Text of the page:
Culture Shock in Czech Republic

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Expats moving to the Czech Republic may experience some degree of culture shock. Although the country has one of the most open and Westernised cultures in Central Europe, it also has practices and traditions that can take some getting used to for an expat.

Studying some of the nuances of the culture can make the first few months in the Czech Republic not only more tolerable, but more enjoyable. Keeping an open mind will certainly help one accept certain realities and help ease culture shock.

For the most part, expats are won over by the “art culture” that this country has to offer, as well as the low cost of living. However, genuine friendship (achieved with a little persistence and patience) and dependability in business are also qualities that make this culture endearing.

Language barrier in Czech Republic

The vast majority of people in the Czech Republic speak the Czech language, and many, particularly the older generation, don't speak English at all. Therefore, an expat who does not know the language or doesn’t have any Czech ties, be it a friend, relative or relocation company, may have a hard time settling in. Before moving to the Czech Republic, expats should learn a few basic lines or key Czech words to help them get around. Signage is almost always in Czech.

When looking for employment in the Czech Republic, knowing the language is a great advantage and may even be essential in some cases. Most public offices only offer forms and instructions in the Czech language. On top of that, television shows, movies and radio are all in Czech or are dubbed in Czech.

Meeting and greeting in Czech Republic

On a personal level, it can be quite difficult to make friends with Czechs. When meeting a local for the first time, they may seem cold and unwelcoming because Czech don’t generally smile or chat a lot. In time, they may open up but still aren't likely to openly express emotion in the way some expats may be used to.

The usual greeting is a handshake with eye-contact, and it may take some time to graduate to being on a first-name basis, if at all. Kissing and hugging between acquaintances is quite rare, but may be appropriate if between close friends.

Dining in Czech Republic

When dining at a restaurant, or in a social setting, it isn't unusual for complete strangers to say "dobrou chut" (enjoy your meal) to others at a table. The appropriate response would be to say “dobrou chut” if the other party is also about to enjoy their meal, or “dekuji” (thank you) if they are not eating.

Religion in Czech Republic

There is no single predominant religion in the Czech Republic, and in fact most of the population is not religious. However, evidence of its predominantly Catholic culture during the early part of its history can be seen in its historical architecture, sculptures and other pieces of artwork.  

In general, Czechs are very tolerant of different religions and lifestyles. As a result, expats living in the Czech Republic will find it easy to practice and embrace their faith without fear of being criticised.

Communication in Czech Republic

Czechs are usually straightforward and direct in the way they communicate. In most instances, do not expect them to make an extended effort to be polite or accommodating – there are generally no pretences.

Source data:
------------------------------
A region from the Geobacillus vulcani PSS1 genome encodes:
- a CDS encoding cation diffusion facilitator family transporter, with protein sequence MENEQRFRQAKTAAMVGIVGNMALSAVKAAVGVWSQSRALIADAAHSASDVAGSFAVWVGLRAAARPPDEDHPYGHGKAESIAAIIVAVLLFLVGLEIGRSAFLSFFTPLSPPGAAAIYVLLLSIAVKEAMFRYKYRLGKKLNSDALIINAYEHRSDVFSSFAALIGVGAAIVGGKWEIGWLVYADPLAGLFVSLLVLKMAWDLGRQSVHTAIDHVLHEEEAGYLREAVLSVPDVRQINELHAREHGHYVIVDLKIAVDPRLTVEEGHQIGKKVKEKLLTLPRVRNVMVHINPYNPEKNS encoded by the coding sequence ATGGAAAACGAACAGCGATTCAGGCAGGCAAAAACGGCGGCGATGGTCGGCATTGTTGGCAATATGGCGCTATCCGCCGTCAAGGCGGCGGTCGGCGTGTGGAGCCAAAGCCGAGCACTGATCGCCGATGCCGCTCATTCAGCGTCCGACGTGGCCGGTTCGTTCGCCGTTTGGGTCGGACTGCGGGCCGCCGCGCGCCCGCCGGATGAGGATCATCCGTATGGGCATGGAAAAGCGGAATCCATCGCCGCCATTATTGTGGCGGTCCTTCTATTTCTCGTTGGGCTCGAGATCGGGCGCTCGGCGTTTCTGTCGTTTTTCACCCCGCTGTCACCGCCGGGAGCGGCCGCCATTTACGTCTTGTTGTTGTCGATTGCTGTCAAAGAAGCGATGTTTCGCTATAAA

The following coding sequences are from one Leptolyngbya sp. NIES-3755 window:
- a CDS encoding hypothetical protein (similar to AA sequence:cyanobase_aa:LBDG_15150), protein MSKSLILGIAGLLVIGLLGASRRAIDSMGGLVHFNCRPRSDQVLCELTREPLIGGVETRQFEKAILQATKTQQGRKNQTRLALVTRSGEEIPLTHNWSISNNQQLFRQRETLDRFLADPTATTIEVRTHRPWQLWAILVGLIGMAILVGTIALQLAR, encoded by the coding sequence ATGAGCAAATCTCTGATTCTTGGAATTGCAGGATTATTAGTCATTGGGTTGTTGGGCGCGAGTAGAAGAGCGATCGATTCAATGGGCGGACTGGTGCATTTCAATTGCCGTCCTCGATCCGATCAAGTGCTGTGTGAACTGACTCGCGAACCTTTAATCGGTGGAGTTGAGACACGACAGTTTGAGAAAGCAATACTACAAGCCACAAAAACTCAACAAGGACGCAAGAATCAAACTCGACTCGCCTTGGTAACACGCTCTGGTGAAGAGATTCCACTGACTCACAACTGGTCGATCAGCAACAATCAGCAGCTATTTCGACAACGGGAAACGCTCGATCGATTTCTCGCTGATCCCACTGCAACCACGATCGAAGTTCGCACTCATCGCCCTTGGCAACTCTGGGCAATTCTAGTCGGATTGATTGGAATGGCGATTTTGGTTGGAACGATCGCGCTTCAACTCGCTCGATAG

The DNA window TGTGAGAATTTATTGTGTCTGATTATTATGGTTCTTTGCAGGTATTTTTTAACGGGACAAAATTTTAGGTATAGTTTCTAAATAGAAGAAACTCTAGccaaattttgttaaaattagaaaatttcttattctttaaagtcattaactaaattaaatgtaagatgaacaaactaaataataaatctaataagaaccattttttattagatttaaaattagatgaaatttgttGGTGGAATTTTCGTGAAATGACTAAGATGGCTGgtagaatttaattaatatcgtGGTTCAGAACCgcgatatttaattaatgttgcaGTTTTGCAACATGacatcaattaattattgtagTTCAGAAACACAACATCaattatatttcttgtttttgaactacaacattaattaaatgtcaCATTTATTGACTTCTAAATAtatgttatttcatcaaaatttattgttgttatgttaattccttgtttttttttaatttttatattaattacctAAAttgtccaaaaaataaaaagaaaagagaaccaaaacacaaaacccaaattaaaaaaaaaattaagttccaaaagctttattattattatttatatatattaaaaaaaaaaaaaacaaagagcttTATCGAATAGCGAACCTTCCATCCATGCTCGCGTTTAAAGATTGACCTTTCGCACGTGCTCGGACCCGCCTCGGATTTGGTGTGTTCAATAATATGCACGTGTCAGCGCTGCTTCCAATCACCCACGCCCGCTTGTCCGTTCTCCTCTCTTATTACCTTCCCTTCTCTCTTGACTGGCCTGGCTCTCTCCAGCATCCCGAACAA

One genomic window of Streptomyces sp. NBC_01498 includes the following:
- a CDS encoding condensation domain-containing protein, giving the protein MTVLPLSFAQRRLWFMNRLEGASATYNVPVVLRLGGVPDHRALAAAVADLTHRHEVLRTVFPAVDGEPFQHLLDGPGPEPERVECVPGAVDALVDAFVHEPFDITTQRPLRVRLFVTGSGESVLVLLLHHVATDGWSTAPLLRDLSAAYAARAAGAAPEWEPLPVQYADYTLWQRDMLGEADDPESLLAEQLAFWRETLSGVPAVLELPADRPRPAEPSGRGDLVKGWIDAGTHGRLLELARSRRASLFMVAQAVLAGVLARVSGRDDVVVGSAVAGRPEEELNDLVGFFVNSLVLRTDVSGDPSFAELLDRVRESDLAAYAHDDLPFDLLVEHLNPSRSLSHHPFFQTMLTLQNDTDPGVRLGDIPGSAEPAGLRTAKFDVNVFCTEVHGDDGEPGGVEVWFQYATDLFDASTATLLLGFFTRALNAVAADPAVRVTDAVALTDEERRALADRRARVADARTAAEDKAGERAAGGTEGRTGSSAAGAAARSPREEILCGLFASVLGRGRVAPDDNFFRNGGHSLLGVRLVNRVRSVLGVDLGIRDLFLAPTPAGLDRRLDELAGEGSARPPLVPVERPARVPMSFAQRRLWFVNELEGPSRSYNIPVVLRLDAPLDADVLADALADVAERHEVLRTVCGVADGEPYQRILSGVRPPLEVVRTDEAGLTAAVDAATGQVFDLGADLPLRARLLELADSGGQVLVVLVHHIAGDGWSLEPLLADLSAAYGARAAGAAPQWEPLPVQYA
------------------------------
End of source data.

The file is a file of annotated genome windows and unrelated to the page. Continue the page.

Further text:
When doing business, it is important to put everything on paper. Czechs often do business through verbal communication and a handshake. This is mostly due to the non-confrontational manner typical of the Czech people. When things go wrong, though, this makes it difficult to determine who is at fault or to file a claim. Thus, if it is a matter of great importance or involves a lot of money, getting a contract in place is necessary.

Bureaucracy in Czech Republic

Although most private firms now conduct their business online, the Czech Republic is still a country of paperwork. Whether opening a bank account, buying property or sorting out a legal matter, an overwhelming number of documents and signatures are still required. Paperwork must include an official "stamp" to make it legal. Furthermore, it is necessary to save every piece of paperwork received from an official, as they may ask for it later on.

Family in Czech Republic

Family is important in Czech culture. Family gatherings are a common practice during the weekends or on special holidays and are often the center of the social lives of locals.  

When a child reaches adulthood, they customarily move out of their parents’ homes, but it is still common for children to live in the same town as their parents. Thus, the closeness between grandparents and grandchildren is maintained. It is normal to see older people pushing strollers on the streets, as grandparents often babysit their grandchildren.

Cultural dos and don’ts in Czech Republic

  • Do wish others “dobrou chut" when dining (it is similar to “bon appétit”)

  • Don't expect good customer service 

  • Do toast “na zdravi” when having a drink – it means “to your health”

  • Don't discuss politics or communism

  • Do take your shoes off when entering someone’s home

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Our Czech Republic Expert

Grace Bantol's picture
Philippines. Czech Republic
I was born and raised in Bukidnon, a province in the Southern part of the Philippines. Driven by ambition and my relentless... more

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